The saying "the more things change the more they stay the same" is certainly true concerning operators defending themselves against MSHA enforcement actions and the resulting civil penalties and other consequences that flow from enforcement actions.  Civil penalties have increased dramatically since the April 23, 2007 new Part 100 scheme went into effect.  The new penalty scheme has a regular assessment ceiling of $70,000 for individual violations and special assessments often exceed that amount.  "Flagrant" assessments have been issued, often at the maximum amount of $220,000 per alleged violation, and §110 civil and criminal penalties have been increased to up to $500,000.  Elevated enforcement actions, i.e., §104(d) citations and orders,  also continue to be used frequently by MSHA inspectors and unwarrantable failure allegations, even if later disproved in legal proceedings, immediately result in the withdrawal of men and equipment and cause operational impacts that in some instances result in losses that can be more substantial than the penalty assessments.  The increased use of the "pattern of violations" enforcement tool which is authorized by §104(e) of the Mine Act is also cause for concern among operators since the consensus belief is that any mine at which each alleged Significant and Substantial (“S&S”) violation is treated as a withdrawal order will have the practical impact of knocking the operation out of business.  MSHA's own published data for the coal side of its activities reveals that elevated enforcement actions increased 171% between calendar year 2000 (1,233 issuances) and calendar year 2008 (3,347 issuances) and civil penalties increased by 996% over that same period, from $11.4 million in 2000 to $125 million in 2008. In the first full year of the increased penalty amounts, civil penalties are up an incredible $84.6 million (from $40.4 million in 2007).

Can anything be done?  Just as successful football teams never stop practicing the "fundamentals" of blocking, tackling, footwork and timing by repetitive drills, a fundamental building block in understanding MSHA enforcement actions is the issue of what enforcement actions meet the criteria to be upheld as S&S violations and which ones do not meet that criteria.  The difference in civil penalty assessments for enforcement actions upheld as S&S versus those which are not upheld as S&S is material on a per item basis and the benefit of maintaining an S&S history at an operation and avoiding the §104(e) pattern of violations enforcement tool is "priceless" and may be the difference between an operation's success or failure.  For example, just looking at civil penalties, a citation assessed as S&S at 107 points under Part 100 would carry a penalty amount of $4,329 after the 10% good faith abatement reduction.  The same citation assessed as non-S&S would be for 87 points (the difference between “likely” at 30 points and “unlikely” at 10 points under Table XI Gravity at 30 CFR Part 100) and would carry a penalty amount of $874, a difference of $3,455, after the good faith abatement reduction.  While many other factors can and do impact civil penalty amounts and an operators' history, S&S analysis is often the first round in the fight against MSHA hyper-enforcement.

S&S has been explained by the Federal Mine Safety and Health Review Commission starting with its decision in Mathies Coal Co., 6 FMSHRC 1 (January 1984).  Mathies set forth a four part test for determining S&S: (1) the underlying violation of a mandatory safety standard; (2) a discrete safety hazard - that is, a measure of danger to safety - contributed to by the violation; (3) a reasonable likelihood that the hazard contributed to will result in an injury; and (4) a reasonable likelihood that the injury in question will be of a reasonably serious nature.  While the first element is relatively self-explanatory, the second, third, and fourth elements have been the subject of much debate and litigation and the Commission has further defined those terms.  The Commission has held that the second element that MSHA must prove to show S&S, "discrete safety hazard," is a "recognition that the violation must be more than a mere technical violation - i.e., that the violation present a measure of danger." U.S. Steel Mining Co., Inc., 6 FMSHRC 1834, 1836 (August 1984).  Further, the Commission has emphasized that "it is the contribution of a violation to the cause and effect of a hazard that must be significant and substantial." Texasgulf, Inc., 10 FMSHRC 498 (April 1988) (citing U.S. Steel Mining Co. Inc., 6 FMSHRC 1834).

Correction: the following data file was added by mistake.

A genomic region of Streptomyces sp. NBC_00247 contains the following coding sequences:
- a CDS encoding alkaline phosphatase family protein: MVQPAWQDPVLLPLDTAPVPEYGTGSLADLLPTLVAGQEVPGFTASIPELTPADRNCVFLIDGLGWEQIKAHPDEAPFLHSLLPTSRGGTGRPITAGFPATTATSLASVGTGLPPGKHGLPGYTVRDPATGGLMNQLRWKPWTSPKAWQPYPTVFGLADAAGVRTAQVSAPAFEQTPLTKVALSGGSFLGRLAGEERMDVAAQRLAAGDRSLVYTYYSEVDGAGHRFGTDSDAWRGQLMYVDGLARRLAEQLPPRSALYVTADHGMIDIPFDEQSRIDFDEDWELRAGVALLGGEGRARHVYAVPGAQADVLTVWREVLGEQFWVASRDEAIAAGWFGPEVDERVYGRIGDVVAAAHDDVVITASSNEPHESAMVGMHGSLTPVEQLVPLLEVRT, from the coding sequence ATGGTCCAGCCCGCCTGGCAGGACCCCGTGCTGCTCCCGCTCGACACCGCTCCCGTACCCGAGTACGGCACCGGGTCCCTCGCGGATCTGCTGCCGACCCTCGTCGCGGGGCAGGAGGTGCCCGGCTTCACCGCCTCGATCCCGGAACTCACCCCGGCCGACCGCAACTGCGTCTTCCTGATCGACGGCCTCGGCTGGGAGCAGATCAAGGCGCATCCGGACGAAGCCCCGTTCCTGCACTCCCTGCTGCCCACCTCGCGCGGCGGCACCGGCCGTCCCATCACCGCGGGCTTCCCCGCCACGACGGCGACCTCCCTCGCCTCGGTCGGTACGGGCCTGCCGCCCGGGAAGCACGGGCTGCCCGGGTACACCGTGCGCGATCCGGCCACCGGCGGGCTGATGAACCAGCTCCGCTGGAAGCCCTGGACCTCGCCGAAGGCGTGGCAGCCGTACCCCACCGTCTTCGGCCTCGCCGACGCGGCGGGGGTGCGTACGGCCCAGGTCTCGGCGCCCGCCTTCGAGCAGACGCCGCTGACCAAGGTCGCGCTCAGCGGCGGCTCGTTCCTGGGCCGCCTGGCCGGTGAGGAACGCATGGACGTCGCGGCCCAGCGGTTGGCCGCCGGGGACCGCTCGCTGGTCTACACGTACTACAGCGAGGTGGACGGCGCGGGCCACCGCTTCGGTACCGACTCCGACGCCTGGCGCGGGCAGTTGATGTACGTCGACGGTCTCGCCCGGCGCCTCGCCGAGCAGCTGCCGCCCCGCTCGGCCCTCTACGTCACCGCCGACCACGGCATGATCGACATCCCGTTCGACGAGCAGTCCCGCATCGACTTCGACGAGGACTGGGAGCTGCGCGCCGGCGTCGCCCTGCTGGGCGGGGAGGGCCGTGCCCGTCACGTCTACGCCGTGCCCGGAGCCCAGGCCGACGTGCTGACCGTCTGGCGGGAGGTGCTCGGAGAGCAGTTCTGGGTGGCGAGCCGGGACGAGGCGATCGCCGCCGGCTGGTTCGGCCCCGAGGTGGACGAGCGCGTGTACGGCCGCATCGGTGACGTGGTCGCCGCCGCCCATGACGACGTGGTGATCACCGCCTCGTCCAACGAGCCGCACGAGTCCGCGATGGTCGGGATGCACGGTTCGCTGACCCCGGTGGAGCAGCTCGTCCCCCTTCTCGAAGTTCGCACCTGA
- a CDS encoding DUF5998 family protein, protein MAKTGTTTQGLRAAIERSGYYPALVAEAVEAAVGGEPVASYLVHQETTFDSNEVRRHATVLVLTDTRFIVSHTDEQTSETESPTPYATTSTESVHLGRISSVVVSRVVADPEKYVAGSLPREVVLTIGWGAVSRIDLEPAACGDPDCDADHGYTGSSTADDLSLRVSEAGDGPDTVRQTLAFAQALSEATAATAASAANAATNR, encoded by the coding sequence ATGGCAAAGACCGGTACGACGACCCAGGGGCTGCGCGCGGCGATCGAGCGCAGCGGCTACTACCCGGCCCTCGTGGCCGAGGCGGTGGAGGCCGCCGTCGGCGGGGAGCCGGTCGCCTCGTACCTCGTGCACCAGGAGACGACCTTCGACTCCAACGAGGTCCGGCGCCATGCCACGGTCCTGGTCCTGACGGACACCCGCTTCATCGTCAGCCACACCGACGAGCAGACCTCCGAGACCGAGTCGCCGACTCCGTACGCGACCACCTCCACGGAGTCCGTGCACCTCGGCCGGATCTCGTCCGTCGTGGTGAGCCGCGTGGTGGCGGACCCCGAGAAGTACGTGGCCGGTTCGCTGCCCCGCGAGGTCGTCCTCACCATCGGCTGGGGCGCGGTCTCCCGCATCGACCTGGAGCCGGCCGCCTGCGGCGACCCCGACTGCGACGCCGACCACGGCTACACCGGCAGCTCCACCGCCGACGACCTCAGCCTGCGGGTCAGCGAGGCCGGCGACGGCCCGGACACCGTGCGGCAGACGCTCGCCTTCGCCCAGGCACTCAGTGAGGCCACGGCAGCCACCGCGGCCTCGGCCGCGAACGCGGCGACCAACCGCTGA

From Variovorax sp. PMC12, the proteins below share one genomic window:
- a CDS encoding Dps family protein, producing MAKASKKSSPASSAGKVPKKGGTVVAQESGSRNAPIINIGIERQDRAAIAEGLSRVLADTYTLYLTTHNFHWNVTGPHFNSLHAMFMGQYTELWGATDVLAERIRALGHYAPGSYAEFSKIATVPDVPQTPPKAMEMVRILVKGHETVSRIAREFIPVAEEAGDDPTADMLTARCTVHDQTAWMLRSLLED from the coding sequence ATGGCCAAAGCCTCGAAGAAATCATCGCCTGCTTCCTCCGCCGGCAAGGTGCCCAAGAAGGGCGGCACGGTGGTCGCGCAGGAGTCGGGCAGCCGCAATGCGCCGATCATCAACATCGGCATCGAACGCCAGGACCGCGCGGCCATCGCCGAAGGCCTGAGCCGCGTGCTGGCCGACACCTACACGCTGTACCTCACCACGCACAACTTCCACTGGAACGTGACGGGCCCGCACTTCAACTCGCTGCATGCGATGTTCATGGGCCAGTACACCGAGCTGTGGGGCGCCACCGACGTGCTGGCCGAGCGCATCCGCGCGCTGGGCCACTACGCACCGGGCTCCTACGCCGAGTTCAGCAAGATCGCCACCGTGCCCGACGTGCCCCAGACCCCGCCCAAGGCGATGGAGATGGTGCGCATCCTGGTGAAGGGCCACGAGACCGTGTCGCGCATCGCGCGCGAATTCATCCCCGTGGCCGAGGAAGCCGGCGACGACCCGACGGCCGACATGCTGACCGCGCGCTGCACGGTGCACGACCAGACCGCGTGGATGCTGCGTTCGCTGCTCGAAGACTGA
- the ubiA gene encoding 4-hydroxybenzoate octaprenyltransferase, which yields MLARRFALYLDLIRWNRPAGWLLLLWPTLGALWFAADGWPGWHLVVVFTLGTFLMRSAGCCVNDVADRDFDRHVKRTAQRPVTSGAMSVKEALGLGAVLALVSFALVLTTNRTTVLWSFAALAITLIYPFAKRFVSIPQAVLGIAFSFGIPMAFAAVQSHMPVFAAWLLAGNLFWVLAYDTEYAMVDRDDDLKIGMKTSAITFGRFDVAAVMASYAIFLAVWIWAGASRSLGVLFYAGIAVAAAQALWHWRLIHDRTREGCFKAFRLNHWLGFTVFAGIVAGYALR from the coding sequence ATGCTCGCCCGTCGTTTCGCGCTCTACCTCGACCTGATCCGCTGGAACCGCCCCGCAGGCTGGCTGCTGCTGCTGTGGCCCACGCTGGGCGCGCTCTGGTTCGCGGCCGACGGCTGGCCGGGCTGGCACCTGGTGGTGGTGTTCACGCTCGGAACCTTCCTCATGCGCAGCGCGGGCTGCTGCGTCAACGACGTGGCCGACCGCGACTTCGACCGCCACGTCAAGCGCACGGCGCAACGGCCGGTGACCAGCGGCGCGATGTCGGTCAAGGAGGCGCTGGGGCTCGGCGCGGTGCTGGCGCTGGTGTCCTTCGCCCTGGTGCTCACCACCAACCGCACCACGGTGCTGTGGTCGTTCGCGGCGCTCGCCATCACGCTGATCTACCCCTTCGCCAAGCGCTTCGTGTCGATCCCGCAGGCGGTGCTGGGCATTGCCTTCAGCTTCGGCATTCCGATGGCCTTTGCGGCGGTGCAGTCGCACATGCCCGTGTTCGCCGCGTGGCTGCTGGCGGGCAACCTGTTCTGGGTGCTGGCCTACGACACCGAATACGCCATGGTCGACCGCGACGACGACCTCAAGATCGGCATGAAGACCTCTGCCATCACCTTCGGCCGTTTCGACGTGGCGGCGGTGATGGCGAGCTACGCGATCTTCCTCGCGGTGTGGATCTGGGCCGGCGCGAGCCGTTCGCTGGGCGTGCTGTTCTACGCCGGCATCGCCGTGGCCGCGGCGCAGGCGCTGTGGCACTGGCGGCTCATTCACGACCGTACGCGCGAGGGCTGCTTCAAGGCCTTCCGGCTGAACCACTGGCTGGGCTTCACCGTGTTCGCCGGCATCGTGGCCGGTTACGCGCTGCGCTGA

The third element of the Mathies test, the "reasonable likelihood" test is perhaps the most litigated factor and is often combined in the analysis with the fourth factor, whether the injury will be of a reasonably serious nature.  The Commission has repeatedly held that significant and substantial determinations must be based upon the particular facts surrounding the violation in issue assuming continued normal mining operations.  Conditions in other mines or over extended periods are not relevant. Peabody Coal Co., 17 FMSHRC 508 (April 1995).  The Commission has emphasized that "[t]he third prong of the test for S&S is whether there exists a reasonable likelihood that the hazard contributed to will (not could) result in an injury or illness of a reasonably serious nature." Amax Coal Co., 18 FMSHRC 1355, 1358 (August 1996).  This is an important point because inspectors will often phrase their findings by noting what could happen in a worst-case scenario and fail to consider what is actually reasonably likely given the particular facts and circumstances, including mitigating factors, present at the mine.  It is important to remember that, just as a baseball player must touch all four bases to score a run, MSHA must prove all four elements to uphold S&S.  If facts can be shown that disprove any one element, then S&S cannot be found.